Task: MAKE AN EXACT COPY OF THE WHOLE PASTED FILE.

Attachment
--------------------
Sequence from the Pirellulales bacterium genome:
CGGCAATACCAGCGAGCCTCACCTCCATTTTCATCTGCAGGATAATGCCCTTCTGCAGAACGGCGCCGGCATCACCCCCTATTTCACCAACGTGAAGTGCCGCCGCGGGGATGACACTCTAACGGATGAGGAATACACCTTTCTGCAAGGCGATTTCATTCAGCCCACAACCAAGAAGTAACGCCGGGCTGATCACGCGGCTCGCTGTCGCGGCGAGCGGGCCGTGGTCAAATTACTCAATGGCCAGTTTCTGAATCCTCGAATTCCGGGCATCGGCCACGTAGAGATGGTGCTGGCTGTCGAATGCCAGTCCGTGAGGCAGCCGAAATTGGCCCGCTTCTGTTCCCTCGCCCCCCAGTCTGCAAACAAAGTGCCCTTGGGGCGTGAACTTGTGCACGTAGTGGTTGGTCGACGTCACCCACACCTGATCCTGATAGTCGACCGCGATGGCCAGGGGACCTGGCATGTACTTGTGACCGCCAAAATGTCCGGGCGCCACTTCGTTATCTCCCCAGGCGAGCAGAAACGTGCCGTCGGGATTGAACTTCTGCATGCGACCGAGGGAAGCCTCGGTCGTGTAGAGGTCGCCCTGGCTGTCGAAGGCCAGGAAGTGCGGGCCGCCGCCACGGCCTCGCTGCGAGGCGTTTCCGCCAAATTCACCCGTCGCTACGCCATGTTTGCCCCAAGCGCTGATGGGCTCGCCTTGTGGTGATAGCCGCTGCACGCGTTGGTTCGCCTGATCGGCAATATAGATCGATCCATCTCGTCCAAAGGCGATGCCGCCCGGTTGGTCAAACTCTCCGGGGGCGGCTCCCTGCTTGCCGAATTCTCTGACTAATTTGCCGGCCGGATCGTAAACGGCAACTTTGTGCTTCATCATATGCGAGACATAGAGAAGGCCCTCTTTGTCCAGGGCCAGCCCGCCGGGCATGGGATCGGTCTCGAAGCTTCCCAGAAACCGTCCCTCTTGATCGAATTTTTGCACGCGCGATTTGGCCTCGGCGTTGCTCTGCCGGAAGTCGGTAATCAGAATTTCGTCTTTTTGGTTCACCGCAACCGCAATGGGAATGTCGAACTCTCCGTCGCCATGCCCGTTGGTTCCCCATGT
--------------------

Sequence from the Pirellulales bacterium genome:
CGGCAATACCAGCGAGCCTCACCTCCATTTTCATCTGCAGGATAATGCCCTTCTGCAGAACGGCGCCGGCATCACCCCCTATTTCACCAACGTGAAGTGCCGCCGCGGGGATGACACTCTAACGGATGAGGAATACACCTTTCTGCAAGGCGATTTCATTCAGCCCACAACCAAGAAGTAACGCCGGGCTGATCACGCGGCTCGCTGTCGCGGCGAGCGGGCCGTGGTCAAATTACTCAATGGCCAGTTTCTGAATCCTCGAATTCCGGGCATCGGCCACGTAGAGATGGTGCTGGCTGTCGAATGCCAGTCCGTGAGGCAGCCGAAATTGGCCCGCTTCTGTTCCCTCGCCCCCCAGTCTGCAAACAAAGTGCCCTTGGGGCGTGAACTTGTGCACGTAGTGGTTGGTCGACGTCACCCACACCTGATCCTGATAGTCGACCGCGATGGCCAGGGGACCTGGCATGTACTTGTGACCGCCAAAATGTCCGGGCGCCACTTCGTTATCTCCCCAGGCGAGCAGAAACGTGCCGTCGGGATTGAACTTCTGCATGCGACCGAGGGAAGCCTCGGTCGTGTAGAGGTCGCCCTGGCTGTCGAAGGCCAGGAAGTGCGGGCCGCCGCCACGGCCTCGCTGCGAGGCGTTTCCGCCAAATTCACCCGTCGCTACGCCATGTTTGCCCCAAGCGCTGATGGGCTCGCCTTGTGGTGATAGCCGCTGCACGCGTTGGTTCGCCTGATCGGCAATATAGATCGATCCATCTCGTCCAAAGGCGATGCCGCCCGGTTGGTCAAACTCTCCGGGGGCGGCTCCCTGCTTGCCGAATTCTCTGACTAATTTGCCGGCCGGATCGTAAACGGCAACTTTGTGCTTCATCATATGCGAGACATAGAGAAGGCCCTCTTTGTCCAGGGCCAGCCCGCCGGGCATGGGATCGGTCTCGAAGCTTCCCAGAAACCGTCCCTCTTGATCGAATTTTTGCACGCGCGATTTGGCCTCGGCGTTGCTCTGCCGGAAGTCGGTAATCAGAATTTCGTCTTTTTGGTTCACCGCAACCGCAATGGGAATGTCGAACTCTCCGTCGCCATGCCCGTTGGTTCCCCATGT